The group spent some time discussing “wicked problems,” a term used to describe problems whose solutions are often not known until they are finally solved, the kinds of challenges that require creative solutions and approaches. Some of the topics that emerged include serving K-12 students and teachers in a changing educational and political climate; clarifying the value of art museums to communities; the challenge of informal learning within the structured environment of the museum. What wicked problems do you face in your work?

The group examined our profession’s core needs — a peer-reviewed publication, a research agenda, professional networks, professional development, advocacy tools, and a documented history. I was struck by how closely the needs of the group aligned with NAEA’s strategic goals of advocacy, community, research and knowledge, learning, and organizational vibrancy. How can the NAEA Museum Education Division play a leadership role in advancing these goals?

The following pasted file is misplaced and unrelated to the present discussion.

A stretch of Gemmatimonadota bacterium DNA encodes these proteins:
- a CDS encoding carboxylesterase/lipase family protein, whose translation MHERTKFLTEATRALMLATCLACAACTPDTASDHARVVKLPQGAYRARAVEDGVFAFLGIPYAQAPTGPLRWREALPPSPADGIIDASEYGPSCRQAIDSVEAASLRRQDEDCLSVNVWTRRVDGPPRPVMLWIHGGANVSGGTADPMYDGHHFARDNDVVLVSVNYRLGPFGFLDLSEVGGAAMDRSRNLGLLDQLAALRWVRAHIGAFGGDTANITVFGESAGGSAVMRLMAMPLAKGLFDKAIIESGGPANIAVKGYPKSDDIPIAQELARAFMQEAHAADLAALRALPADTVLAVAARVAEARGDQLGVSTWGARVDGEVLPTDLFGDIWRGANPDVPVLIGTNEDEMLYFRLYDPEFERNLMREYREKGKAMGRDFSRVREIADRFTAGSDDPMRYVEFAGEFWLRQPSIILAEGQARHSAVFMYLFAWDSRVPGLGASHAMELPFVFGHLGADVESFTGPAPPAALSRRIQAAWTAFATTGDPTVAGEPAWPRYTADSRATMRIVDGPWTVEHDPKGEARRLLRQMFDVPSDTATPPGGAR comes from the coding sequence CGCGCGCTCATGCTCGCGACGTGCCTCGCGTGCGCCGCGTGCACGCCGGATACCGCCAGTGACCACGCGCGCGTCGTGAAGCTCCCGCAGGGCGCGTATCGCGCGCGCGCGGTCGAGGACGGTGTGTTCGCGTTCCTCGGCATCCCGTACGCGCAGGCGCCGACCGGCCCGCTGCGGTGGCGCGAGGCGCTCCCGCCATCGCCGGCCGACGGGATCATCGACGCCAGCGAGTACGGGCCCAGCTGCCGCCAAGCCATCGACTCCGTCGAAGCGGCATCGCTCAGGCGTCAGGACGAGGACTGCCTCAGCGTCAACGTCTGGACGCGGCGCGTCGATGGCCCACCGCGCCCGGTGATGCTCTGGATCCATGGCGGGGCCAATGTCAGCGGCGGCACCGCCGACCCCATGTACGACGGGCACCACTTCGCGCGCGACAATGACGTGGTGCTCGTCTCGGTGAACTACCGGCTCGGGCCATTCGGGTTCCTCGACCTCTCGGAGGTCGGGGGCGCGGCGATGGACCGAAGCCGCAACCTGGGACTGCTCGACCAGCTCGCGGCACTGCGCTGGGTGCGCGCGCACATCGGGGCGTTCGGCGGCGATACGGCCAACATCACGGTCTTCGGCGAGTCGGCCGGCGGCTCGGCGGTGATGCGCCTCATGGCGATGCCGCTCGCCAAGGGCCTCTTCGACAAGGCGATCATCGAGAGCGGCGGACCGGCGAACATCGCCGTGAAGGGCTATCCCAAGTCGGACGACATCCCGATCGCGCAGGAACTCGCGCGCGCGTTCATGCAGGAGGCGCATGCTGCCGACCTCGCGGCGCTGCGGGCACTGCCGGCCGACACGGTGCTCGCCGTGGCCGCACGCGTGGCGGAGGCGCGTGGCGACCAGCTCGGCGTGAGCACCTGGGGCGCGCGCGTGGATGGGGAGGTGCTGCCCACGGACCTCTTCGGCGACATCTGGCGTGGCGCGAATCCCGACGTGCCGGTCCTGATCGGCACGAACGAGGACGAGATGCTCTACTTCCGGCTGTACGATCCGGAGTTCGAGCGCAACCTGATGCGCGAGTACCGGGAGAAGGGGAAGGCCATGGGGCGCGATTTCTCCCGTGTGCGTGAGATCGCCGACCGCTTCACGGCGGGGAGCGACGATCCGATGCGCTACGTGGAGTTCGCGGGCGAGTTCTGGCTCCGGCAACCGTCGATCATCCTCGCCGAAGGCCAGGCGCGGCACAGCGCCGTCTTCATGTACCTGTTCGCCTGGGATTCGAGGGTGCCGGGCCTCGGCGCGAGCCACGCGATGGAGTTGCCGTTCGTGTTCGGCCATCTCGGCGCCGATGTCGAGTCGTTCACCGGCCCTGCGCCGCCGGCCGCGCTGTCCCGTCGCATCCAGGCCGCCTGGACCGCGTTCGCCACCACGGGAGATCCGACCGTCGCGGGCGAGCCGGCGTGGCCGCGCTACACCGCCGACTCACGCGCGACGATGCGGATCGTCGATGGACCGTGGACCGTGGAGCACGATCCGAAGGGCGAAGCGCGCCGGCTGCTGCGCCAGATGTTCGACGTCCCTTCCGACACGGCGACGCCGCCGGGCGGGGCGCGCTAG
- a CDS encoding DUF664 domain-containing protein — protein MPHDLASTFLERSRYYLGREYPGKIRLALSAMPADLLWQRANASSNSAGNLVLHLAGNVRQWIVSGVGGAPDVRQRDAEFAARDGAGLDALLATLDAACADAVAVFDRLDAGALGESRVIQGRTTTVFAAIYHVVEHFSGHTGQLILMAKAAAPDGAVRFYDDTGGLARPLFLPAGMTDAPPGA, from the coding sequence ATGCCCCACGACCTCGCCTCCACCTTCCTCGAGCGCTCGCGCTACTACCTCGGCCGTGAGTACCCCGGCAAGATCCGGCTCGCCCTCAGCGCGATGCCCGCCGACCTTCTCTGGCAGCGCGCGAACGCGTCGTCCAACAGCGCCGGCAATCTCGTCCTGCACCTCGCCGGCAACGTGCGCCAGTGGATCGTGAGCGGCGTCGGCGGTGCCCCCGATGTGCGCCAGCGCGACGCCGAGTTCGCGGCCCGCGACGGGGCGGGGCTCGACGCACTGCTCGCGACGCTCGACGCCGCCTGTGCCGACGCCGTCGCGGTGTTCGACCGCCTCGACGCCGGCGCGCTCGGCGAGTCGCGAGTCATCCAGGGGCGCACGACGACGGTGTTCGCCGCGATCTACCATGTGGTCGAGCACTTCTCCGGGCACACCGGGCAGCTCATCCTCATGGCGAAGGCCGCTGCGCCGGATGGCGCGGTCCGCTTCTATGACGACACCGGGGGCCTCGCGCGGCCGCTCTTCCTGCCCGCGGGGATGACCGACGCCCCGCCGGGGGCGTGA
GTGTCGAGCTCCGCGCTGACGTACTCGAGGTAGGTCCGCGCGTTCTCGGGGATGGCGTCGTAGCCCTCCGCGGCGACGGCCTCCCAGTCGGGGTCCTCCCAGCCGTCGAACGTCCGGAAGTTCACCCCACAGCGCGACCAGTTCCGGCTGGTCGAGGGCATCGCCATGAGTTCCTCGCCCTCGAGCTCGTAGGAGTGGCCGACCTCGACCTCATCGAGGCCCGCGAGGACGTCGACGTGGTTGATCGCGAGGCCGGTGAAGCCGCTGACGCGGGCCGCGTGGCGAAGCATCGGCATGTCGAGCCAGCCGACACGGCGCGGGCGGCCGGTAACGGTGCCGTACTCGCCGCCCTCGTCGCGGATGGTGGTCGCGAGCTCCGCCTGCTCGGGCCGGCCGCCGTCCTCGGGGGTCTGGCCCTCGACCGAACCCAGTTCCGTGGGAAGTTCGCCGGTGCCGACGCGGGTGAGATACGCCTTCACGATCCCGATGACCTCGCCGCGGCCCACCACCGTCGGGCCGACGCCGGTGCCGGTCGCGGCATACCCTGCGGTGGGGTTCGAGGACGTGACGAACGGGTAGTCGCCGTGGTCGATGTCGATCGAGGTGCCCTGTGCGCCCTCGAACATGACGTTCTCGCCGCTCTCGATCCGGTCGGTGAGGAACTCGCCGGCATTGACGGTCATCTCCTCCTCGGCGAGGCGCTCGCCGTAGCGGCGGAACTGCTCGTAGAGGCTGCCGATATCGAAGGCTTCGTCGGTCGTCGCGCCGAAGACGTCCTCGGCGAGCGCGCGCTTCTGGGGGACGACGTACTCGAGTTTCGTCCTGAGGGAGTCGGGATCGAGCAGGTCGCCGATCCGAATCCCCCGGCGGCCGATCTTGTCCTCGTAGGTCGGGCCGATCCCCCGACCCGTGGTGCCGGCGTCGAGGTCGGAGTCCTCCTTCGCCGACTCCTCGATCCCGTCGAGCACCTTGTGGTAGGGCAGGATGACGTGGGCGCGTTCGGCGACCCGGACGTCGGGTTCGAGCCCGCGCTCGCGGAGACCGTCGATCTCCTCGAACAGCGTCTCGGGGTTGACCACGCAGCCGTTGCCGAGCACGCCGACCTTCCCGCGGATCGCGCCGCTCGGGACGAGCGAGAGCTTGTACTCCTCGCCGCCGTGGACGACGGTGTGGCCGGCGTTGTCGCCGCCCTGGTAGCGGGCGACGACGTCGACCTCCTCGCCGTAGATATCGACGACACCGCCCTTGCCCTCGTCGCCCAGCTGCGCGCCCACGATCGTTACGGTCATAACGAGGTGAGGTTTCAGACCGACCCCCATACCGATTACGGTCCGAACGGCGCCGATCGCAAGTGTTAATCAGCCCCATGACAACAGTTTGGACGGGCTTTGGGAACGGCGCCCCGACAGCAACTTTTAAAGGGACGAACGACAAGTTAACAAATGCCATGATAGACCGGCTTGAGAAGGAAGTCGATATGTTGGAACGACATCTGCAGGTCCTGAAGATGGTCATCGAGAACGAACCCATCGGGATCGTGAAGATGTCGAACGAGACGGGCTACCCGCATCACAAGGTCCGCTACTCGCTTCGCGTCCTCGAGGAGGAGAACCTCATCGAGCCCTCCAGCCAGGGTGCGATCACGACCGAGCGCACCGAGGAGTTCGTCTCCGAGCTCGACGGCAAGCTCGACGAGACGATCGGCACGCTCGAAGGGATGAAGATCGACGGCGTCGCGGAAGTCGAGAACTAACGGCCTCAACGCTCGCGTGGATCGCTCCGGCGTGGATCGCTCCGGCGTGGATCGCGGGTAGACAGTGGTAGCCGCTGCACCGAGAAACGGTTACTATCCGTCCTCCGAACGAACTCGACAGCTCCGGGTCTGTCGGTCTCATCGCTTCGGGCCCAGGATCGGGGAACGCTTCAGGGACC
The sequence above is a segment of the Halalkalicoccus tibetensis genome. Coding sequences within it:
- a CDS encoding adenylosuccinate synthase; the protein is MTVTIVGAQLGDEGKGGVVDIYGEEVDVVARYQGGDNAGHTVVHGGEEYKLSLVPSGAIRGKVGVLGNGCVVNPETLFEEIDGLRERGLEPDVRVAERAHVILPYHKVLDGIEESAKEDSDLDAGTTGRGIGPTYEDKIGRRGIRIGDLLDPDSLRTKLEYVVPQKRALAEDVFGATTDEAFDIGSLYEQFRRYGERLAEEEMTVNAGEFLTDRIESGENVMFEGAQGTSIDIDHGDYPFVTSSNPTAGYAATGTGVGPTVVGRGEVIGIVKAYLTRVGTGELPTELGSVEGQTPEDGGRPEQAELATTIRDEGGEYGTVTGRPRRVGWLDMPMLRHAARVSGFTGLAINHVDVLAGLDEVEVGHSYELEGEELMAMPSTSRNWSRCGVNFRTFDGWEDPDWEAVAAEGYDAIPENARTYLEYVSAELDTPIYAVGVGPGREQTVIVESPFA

After assessing the challenges and needs, the discussion turned to opportunities and future possibilities. One suggestion was to form a consortium of art museum education organizations that could network to share information and resources, and address field-wide challenges. There was also interest in a dynamic, interactive online repository that would allow greater access to research in art museum education. What opportunities do you see on the horizon for the art museum education field at large?

I left Austin feeling energized and inspired by the conversation and the possibilities for advancing our work as museum educators, in our communities and world-wide. Like all gatherings of this type, we recognized that there were many organizations not represented that should be included in future conversations. The attendees pledged to stay connected and to communicate with our members and other stakeholder so together we can move these ideas forward. Stay tuned!

End of Excerpt

> Download the Official Museum Education Summit Communiqué from the NMC